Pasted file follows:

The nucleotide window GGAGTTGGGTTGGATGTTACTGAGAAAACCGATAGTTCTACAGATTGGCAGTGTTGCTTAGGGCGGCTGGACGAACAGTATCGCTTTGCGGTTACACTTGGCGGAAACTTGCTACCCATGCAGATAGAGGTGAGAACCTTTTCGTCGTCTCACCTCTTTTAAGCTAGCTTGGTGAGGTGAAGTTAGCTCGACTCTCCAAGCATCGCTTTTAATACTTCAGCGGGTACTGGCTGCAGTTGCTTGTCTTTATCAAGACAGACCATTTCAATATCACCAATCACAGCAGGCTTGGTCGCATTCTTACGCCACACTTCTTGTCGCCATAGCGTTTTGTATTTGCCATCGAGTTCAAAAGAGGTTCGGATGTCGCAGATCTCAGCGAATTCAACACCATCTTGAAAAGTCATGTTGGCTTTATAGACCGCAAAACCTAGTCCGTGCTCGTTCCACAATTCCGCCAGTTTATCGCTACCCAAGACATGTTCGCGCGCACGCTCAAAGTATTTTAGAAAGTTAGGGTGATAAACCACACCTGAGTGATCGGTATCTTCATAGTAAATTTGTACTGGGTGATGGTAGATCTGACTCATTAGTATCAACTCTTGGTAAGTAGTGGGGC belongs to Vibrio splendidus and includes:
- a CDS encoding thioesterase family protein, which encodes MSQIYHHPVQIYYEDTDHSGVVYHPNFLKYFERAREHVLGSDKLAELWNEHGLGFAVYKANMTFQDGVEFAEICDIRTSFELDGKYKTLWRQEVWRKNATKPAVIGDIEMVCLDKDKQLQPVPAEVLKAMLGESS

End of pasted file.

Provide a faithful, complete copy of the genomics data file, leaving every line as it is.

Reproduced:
The nucleotide window GGAGTTGGGTTGGATGTTACTGAGAAAACCGATAGTTCTACAGATTGGCAGTGTTGCTTAGGGCGGCTGGACGAACAGTATCGCTTTGCGGTTACACTTGGCGGAAACTTGCTACCCATGCAGATAGAGGTGAGAACCTTTTCGTCGTCTCACCTCTTTTAAGCTAGCTTGGTGAGGTGAAGTTAGCTCGACTCTCCAAGCATCGCTTTTAATACTTCAGCGGGTACTGGCTGCAGTTGCTTGTCTTTATCAAGACAGACCATTTCAATATCACCAATCACAGCAGGCTTGGTCGCATTCTTACGCCACACTTCTTGTCGCCATAGCGTTTTGTATTTGCCATCGAGTTCAAAAGAGGTTCGGATGTCGCAGATCTCAGCGAATTCAACACCATCTTGAAAAGTCATGTTGGCTTTATAGACCGCAAAACCTAGTCCGTGCTCGTTCCACAATTCCGCCAGTTTATCGCTACCCAAGACATGTTCGCGCGCACGCTCAAAGTATTTTAGAAAGTTAGGGTGATAAACCACACCTGAGTGATCGGTATCTTCATAGTAAATTTGTACTGGGTGATGGTAGATCTGACTCATTAGTATCAACTCTTGGTAAGTAGTGGGGC belongs to Vibrio splendidus and includes:
- a CDS encoding thioesterase family protein, which encodes MSQIYHHPVQIYYEDTDHSGVVYHPNFLKYFERAREHVLGSDKLAELWNEHGLGFAVYKANMTFQDGVEFAEICDIRTSFELDGKYKTLWRQEVWRKNATKPAVIGDIEMVCLDKDKQLQPVPAEVLKAMLGESS